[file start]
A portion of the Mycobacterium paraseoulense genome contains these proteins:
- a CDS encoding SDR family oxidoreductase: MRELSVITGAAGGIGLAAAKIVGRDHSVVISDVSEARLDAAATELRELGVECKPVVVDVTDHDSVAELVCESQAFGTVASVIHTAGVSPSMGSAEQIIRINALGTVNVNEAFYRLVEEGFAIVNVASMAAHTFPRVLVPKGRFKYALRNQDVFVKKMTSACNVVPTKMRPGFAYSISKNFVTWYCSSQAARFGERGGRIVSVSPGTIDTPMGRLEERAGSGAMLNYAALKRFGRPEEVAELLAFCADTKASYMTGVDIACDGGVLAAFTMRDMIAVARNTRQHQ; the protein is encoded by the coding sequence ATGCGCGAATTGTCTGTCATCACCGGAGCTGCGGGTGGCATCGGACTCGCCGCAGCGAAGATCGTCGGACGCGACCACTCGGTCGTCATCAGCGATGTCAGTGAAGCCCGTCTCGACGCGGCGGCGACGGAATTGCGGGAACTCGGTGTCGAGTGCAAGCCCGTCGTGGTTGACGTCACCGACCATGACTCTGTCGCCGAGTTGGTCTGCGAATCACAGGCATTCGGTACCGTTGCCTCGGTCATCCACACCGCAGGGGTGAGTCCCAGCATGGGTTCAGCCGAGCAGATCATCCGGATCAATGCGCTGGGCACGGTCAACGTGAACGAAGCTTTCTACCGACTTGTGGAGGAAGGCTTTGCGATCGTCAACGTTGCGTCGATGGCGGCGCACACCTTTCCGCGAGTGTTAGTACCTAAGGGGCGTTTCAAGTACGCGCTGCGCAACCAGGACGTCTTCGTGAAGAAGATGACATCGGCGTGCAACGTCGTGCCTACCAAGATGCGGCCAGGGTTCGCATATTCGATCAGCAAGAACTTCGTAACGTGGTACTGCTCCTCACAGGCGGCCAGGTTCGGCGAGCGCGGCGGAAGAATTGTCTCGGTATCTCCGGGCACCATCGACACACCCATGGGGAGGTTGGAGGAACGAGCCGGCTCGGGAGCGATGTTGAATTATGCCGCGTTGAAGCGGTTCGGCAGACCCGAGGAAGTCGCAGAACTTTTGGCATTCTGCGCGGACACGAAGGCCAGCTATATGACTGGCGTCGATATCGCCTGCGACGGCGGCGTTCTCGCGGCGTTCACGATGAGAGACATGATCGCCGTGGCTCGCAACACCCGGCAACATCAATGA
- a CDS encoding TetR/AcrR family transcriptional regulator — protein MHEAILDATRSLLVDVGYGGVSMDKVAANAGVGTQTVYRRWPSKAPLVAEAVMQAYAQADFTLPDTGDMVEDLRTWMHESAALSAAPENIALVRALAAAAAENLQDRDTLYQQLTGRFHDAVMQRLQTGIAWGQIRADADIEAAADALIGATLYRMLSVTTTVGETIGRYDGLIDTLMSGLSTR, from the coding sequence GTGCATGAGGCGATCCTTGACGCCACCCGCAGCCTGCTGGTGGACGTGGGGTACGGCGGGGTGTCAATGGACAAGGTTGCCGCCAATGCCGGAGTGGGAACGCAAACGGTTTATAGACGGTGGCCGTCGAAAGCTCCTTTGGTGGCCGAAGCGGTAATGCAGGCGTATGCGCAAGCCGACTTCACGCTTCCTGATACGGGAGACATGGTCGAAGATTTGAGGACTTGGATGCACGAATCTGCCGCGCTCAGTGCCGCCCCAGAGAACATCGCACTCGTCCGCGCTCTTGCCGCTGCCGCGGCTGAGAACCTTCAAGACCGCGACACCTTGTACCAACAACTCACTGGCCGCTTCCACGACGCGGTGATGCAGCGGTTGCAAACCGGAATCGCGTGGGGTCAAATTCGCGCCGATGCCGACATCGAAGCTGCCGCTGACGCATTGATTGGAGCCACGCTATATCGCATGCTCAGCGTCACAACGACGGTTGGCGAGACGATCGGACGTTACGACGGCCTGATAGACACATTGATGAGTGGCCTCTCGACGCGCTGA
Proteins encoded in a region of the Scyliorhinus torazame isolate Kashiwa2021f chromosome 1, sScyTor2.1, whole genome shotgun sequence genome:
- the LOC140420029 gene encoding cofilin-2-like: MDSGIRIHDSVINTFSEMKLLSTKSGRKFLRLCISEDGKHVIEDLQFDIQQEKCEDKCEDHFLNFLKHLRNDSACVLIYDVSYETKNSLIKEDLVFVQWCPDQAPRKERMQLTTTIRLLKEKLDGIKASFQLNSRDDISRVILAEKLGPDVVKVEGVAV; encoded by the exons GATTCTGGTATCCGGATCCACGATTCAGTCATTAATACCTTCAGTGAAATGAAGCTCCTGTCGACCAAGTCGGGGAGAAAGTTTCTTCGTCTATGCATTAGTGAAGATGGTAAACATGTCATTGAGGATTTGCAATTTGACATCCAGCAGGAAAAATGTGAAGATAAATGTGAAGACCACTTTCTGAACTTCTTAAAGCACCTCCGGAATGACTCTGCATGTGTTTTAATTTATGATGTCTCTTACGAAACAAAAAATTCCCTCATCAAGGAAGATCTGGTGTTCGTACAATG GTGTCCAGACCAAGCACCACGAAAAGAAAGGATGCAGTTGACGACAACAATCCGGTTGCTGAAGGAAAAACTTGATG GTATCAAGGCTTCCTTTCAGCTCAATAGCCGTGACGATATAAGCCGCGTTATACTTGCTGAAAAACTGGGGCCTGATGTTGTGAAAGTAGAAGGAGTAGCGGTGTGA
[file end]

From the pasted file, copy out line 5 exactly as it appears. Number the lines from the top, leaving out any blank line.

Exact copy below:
- the LOC140420029 gene encoding cofilin-2-like: MDSGIRIHDSVINTFSEMKLLSTKSGRKFLRLCISEDGKHVIEDLQFDIQQEKCEDKCEDHFLNFLKHLRNDSACVLIYDVSYETKNSLIKEDLVFVQWCPDQAPRKERMQLTTTIRLLKEKLDGIKASFQLNSRDDISRVILAEKLGPDVVKVEGVAV; encoded by the exons GATTCTGGTATCCGGATCCACGATTCAGTCATTAATACCTTCAGTGAAATGAAGCTCCTGTCGACCAAGTCGGGGAGAAAGTTTCTTCGTCTATGCATTAGTGAAGATGGTAAACATGTCATTGAGGATTTGCAATTTGACATCCAGCAGGAAAAATGTGAAGATAAATGTGAAGACCACTTTCTGAACTTCTTAAAGCACCTCCGGAATGACTCTGCATGTGTTTTAATTTATGATGTCTCTTACGAAACAAAAAATTCCCTCATCAAGGAAGATCTGGTGTTCGTACAATG GTGTCCAGACCAAGCACCACGAAAAGAAAGGATGCAGTTGACGACAACAATCCGGTTGCTGAAGGAAAAACTTGATG GTATCAAGGCTTCCTTTCAGCTCAATAGCCGTGACGATATAAGCCGCGTTATACTTGCTGAAAAACTGGGGCCTGATGTTGTGAAAGTAGAAGGAGTAGCGGTGTGA